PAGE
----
Researchers were able to experimentaly cool membrane fluctuations to minus 269 degrees C.
In the experiment a gallium arsenide semiconductor membrane with a thickness of 160 nanometers and a surface area of 1 x 1 mm was made to interact with the laser light in such a way that its mechanical movements affected the light that hit it.
"We carefully examined the physics and discovered that a certain oscillation mode of the membrane cooled from room temperature down to minus 269 degrees C, which was a result of the complex and fascinating interplay between the movement of the membrane, the properties of the semiconductor and the optical resonances,” explained Koji Usami, associate professor at Quantop at the Niels Bohr Institute, in a statement.
The experiment consisted of shining the laser light onto the nanomembrane in a vacuum chamber. When the laser light hits the semiconductor membrane, some of the light is reflected and the light is reflected back again via a mirror in the experiment so that the light flies back and forth in this space and forms an optical resonator. Some of the light is absorbed by the membrane and releases free electrons. The electrons decay and thereby heat the membrane and this gives a thermal expansion. In this way the distance between the membrane and the mirror is constantly changed in the form of a fluctuation, according to Usami.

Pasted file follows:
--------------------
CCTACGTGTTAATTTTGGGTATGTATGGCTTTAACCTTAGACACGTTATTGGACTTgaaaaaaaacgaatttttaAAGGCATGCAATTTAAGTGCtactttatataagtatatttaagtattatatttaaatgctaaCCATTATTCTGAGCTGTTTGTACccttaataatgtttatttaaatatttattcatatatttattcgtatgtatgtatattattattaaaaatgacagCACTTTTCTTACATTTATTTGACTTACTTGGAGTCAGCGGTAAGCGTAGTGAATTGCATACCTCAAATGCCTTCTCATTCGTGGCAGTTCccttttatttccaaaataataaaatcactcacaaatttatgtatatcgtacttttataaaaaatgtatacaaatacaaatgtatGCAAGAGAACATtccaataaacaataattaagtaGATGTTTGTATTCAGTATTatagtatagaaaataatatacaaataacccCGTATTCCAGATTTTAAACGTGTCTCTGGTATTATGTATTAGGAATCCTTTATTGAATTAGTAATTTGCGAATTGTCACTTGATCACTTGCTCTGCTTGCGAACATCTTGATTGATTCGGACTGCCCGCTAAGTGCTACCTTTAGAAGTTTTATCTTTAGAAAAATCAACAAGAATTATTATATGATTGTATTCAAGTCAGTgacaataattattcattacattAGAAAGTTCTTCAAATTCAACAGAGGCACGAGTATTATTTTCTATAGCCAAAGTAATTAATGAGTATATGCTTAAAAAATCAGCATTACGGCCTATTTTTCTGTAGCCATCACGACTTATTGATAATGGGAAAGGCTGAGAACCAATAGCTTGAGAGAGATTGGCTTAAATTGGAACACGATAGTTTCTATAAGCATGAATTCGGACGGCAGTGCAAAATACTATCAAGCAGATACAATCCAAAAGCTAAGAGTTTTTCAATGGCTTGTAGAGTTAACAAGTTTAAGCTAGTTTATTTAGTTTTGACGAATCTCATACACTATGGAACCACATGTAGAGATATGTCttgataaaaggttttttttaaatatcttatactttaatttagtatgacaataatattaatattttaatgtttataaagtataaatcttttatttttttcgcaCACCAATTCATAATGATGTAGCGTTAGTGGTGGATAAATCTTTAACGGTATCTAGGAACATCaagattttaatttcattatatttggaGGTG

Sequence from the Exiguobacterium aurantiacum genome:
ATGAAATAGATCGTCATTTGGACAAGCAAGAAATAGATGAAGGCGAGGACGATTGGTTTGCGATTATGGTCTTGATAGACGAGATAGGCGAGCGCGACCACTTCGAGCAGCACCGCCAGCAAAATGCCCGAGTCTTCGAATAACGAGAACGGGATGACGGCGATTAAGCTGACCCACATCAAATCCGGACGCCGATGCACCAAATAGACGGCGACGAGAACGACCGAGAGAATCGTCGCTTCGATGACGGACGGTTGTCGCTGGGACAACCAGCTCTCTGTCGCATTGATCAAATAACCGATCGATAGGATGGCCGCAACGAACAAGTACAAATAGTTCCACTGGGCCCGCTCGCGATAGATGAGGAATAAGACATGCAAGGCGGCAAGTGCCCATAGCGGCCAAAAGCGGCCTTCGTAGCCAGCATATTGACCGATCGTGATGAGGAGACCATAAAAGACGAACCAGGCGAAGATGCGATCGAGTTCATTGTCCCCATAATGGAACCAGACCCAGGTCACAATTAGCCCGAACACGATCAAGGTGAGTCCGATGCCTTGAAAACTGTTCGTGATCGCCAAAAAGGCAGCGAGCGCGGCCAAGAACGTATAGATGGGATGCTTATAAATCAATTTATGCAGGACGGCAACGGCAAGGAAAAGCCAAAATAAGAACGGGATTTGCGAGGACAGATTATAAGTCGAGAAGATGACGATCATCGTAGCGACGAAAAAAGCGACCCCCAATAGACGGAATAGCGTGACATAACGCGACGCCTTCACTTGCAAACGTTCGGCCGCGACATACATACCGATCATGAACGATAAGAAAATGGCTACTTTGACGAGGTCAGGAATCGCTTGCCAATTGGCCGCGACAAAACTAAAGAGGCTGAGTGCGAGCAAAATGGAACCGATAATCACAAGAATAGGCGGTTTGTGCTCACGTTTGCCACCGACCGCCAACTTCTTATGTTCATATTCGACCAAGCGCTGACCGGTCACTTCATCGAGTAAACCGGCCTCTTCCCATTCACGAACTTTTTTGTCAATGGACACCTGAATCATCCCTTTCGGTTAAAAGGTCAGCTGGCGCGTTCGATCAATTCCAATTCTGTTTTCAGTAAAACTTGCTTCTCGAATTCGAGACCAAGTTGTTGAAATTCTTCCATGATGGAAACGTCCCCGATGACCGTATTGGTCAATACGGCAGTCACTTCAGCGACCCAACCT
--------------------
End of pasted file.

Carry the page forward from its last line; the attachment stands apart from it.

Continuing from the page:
"The paradox is that even though the membrane as a whole is getting a little bit warmer, the membrane is cooled at a certain oscillation and the cooling can be controlled with laser light," said Usami.
Researchers believe that efficient cooling of mechanical fluctuations of semiconducting nanomembranes by means of light could lead to the development of new sensors for electric current and mechanical forces, and could replace expensive cryogenic cooling used today.
The experiment results are published in the scientific journal, Nature Physics.